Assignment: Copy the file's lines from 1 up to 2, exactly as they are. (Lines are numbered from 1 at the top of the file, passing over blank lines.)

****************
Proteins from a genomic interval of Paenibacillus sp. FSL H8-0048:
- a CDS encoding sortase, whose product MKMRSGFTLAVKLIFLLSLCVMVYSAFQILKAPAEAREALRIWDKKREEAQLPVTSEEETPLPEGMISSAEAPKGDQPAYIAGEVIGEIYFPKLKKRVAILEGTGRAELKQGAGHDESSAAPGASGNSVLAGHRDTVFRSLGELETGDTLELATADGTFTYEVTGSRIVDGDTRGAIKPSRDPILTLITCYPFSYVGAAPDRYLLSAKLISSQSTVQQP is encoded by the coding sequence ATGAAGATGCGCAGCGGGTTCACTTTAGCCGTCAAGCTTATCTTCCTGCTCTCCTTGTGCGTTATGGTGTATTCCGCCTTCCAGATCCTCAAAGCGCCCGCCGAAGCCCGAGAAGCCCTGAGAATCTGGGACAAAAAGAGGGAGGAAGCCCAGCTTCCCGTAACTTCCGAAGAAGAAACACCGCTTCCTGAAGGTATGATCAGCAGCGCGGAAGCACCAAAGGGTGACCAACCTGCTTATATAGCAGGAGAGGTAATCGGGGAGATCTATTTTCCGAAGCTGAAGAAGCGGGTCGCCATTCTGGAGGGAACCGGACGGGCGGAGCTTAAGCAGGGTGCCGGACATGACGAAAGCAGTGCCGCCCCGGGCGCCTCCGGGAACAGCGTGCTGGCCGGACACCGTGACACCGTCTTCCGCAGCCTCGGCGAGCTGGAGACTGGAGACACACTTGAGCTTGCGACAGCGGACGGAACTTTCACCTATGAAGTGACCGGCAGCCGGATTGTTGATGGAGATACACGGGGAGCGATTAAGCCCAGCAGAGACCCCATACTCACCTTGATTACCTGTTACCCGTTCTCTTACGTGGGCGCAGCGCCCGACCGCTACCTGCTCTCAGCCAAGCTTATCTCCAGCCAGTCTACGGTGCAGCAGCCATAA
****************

Proteins from a genomic interval of Paenibacillus sp. FSL H8-0048:
- a CDS encoding sortase, whose product MKMRSGFTLAVKLIFLLSLCVMVYSAFQILKAPAEAREALRIWDKKREEAQLPVTSEEETPLPEGMISSAEAPKGDQPAYIAGEVIGEIYFPKLKKRVAILEGTGRAELKQGAGHDESSAAPGASGNSVLAGHRDTVFRSLGELETGDTLELATADGTFTYEVTGSRIVDGDTRGAIKPSRDPILTLITCYPFSYVGAAPDRYLLSAKLISSQSTVQQP is encoded by the coding sequence ATGAAGATGCGCAGCGGGTTCACTTTAGCCGTCAAGCTTATCTTCCTGCTCTCCTTGTGCGTTATGGTGTATTCCGCCTTCCAGATCCTCAAAGCGCCCGCCGAAGCCCGAGAAGCCCTGAGAATCTGGGACAAAAAGAGGGAGGAAGCCCAGCTTCCCGTAACTTCCGAAGAAGAAACACCGCTTCCTGAAGGTATGATCAGCAGCGCGGAAGCACCAAAGGGTGACCAACCTGCTTATATAGCAGGAGAGGTAATCGGGGAGATCTATTTTCCGAAGCTGAAGAAGCGGGTCGCCATTCTGGAGGGAACCGGACGGGCGGAGCTTAAGCAGGGTGCCGGACATGACGAAAGCAGTGCCGCCCCGGGCGCCTCCGGGAACAGCGTGCTGGCCGGACACCGTGACACCGTCTTCCGCAGCCTCGGCGAGCTGGAGACTGGAGACACACTTGAGCTTGCGACAGCGGACGGAACTTTCACCTATGAAGTGACCGGCAGCCGGATTGTTGATGGAGATACACGGGGAGCGATTAAGCCCAGCAGAGACCCCATACTCACCTTGATTACCTGTTACCCGTTCTCTTACGTGGGCGCAGCGCCCGACCGCTACCTGCTCTCAGCCAAGCTTATCTCCAGCCAGTCTACGGTGCAGCAGCCATAA